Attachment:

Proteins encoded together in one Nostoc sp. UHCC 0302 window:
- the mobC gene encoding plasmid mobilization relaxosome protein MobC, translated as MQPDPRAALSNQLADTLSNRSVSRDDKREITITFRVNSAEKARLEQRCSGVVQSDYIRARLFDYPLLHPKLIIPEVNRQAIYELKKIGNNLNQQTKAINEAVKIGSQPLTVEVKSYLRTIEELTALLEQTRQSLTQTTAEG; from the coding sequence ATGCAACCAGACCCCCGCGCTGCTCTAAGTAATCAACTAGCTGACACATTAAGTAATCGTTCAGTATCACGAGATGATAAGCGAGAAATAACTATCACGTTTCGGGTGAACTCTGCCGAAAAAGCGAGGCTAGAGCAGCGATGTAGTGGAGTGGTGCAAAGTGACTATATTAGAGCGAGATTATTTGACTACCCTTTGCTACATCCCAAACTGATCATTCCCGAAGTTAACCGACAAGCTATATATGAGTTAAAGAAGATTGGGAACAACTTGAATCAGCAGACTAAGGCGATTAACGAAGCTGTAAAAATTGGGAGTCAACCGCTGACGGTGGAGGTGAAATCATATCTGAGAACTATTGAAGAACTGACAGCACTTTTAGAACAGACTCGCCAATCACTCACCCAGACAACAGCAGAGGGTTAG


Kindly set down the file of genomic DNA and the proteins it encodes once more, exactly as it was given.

Proteins encoded together in one Nostoc sp. UHCC 0302 window:
- the mobC gene encoding plasmid mobilization relaxosome protein MobC, translated as MQPDPRAALSNQLADTLSNRSVSRDDKREITITFRVNSAEKARLEQRCSGVVQSDYIRARLFDYPLLHPKLIIPEVNRQAIYELKKIGNNLNQQTKAINEAVKIGSQPLTVEVKSYLRTIEELTALLEQTRQSLTQTTAEG; from the coding sequence ATGCAACCAGACCCCCGCGCTGCTCTAAGTAATCAACTAGCTGACACATTAAGTAATCGTTCAGTATCACGAGATGATAAGCGAGAAATAACTATCACGTTTCGGGTGAACTCTGCCGAAAAAGCGAGGCTAGAGCAGCGATGTAGTGGAGTGGTGCAAAGTGACTATATTAGAGCGAGATTATTTGACTACCCTTTGCTACATCCCAAACTGATCATTCCCGAAGTTAACCGACAAGCTATATATGAGTTAAAGAAGATTGGGAACAACTTGAATCAGCAGACTAAGGCGATTAACGAAGCTGTAAAAATTGGGAGTCAACCGCTGACGGTGGAGGTGAAATCATATCTGAGAACTATTGAAGAACTGACAGCACTTTTAGAACAGACTCGCCAATCACTCACCCAGACAACAGCAGAGGGTTAG